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  1. #1
    Mystcom is offline Junior Member
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    Sep 2008
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    Change in property lines

    What is the name of your state (only U.S. law)? RI . We purchased a home in 2004. We have retaining walls on the east and west sides of our property on the property line. Recently the developement was resurveyed and the property lines have changed. Now our neighbors property to the west comes beyond the retaining wall into our back yard. Our property to the East goes beyond the east side retaining wall into the yard of our other neighbor. We have attemted to contact the builder, engineering company and the planning board of our town. No one will return our phone calls. If the second set of boundries are correct, and the builder developed the land off the first set of boundries, what legal options do we have?
  2. #2
    FarmerJ is offline Senior Member
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    What does your own survey show ?
  3. #3
    Mystcom is offline Junior Member
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    Change in property lines

    Both surveys were done by a company hired by the builder. Nothing has changed on paper. We are hiring our own surveyor...but if the 2nd set of boundries are correct..we have a problem with the way the property was developed. We have a neighbor mowing part of our front lawn and down into the back of our yard. Will we have any legal recourse ?
  4. #4
    HomeGuru is offline Senior Member
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    Quote Originally Posted by Mystcom View Post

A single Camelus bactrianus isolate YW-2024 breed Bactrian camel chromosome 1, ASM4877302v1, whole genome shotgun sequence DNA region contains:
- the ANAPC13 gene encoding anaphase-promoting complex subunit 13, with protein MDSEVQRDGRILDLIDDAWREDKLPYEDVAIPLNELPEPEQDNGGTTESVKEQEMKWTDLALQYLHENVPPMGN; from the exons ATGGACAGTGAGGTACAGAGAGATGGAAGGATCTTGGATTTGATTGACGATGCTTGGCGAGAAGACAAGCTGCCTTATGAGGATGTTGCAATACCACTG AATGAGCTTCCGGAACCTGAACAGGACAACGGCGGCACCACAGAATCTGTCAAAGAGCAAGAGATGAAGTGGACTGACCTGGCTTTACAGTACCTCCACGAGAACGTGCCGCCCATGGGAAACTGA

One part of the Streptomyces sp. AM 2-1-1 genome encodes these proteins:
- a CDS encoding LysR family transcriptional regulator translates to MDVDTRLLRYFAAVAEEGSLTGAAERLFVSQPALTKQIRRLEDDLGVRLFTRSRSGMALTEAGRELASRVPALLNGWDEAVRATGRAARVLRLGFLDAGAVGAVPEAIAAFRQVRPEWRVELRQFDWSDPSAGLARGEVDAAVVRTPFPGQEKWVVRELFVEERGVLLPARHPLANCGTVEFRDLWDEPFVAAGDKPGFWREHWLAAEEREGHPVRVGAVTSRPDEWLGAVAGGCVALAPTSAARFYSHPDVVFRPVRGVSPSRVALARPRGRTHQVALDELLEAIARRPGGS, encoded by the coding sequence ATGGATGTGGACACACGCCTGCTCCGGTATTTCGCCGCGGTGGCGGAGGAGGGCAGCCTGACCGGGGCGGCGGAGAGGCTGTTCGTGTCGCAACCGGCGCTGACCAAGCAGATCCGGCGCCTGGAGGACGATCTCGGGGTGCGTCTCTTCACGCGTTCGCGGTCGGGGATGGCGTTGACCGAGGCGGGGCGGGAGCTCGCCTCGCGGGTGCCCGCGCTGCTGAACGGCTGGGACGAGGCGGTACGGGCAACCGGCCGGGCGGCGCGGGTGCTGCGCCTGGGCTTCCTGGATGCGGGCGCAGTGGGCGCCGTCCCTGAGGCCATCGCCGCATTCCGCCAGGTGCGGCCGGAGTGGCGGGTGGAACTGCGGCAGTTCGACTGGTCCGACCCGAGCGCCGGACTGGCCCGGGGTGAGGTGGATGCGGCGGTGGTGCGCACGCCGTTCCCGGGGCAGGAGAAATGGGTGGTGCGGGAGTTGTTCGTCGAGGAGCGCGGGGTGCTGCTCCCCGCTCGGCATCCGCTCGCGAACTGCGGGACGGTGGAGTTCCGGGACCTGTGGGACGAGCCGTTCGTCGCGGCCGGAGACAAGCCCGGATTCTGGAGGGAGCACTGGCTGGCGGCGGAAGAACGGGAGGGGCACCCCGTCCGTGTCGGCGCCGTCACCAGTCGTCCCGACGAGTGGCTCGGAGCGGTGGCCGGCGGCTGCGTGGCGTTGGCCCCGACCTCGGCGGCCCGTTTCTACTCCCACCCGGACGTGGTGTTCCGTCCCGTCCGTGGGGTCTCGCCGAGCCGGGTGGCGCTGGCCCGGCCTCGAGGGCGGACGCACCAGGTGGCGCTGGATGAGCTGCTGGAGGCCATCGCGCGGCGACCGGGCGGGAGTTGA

Both surveys were done by a company hired by the builder. Nothing has changed on paper. We are hiring our own surveyor...but if the 2nd set of boundries are correct..we have a problem with the way the property was developed. We have a neighbor mowing part of our front lawn and down into the back of our yard. Will we have any legal recourse ?
    **A: post back when you get the results of your current survey.
  5. #5
    lizjimbo is offline Member
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    Mar 2007
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    159

    Doctrines

    Find a surveyor that understands the "Doctrine of Ancient Fences" or long standing lines of possession. I am presuming, being you live in one of the states governed by colonial land rules, you more than likely live in a long established neighborhood, especially when you refer to retaining walls which are very common in old established communities. If so, you may have remedies, but you will have to pay for it.
  6. #6
    154NH773 is offline Member
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    Dec 2007
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    New Hampshire
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    Did the first survey actually show the retaining walls on the property lines, or did you just assume they were on the property line? How does your deed describe the lines, does it make reference to following the retaining walls?
    I agree that you should get your own survey. I have had surveyors make mistakes that placed a road more than 10 feet off, and then miscorrecting that to being still two feet off. When I showed them their error, they rechecked and found they had entered a wrong number in their computer.

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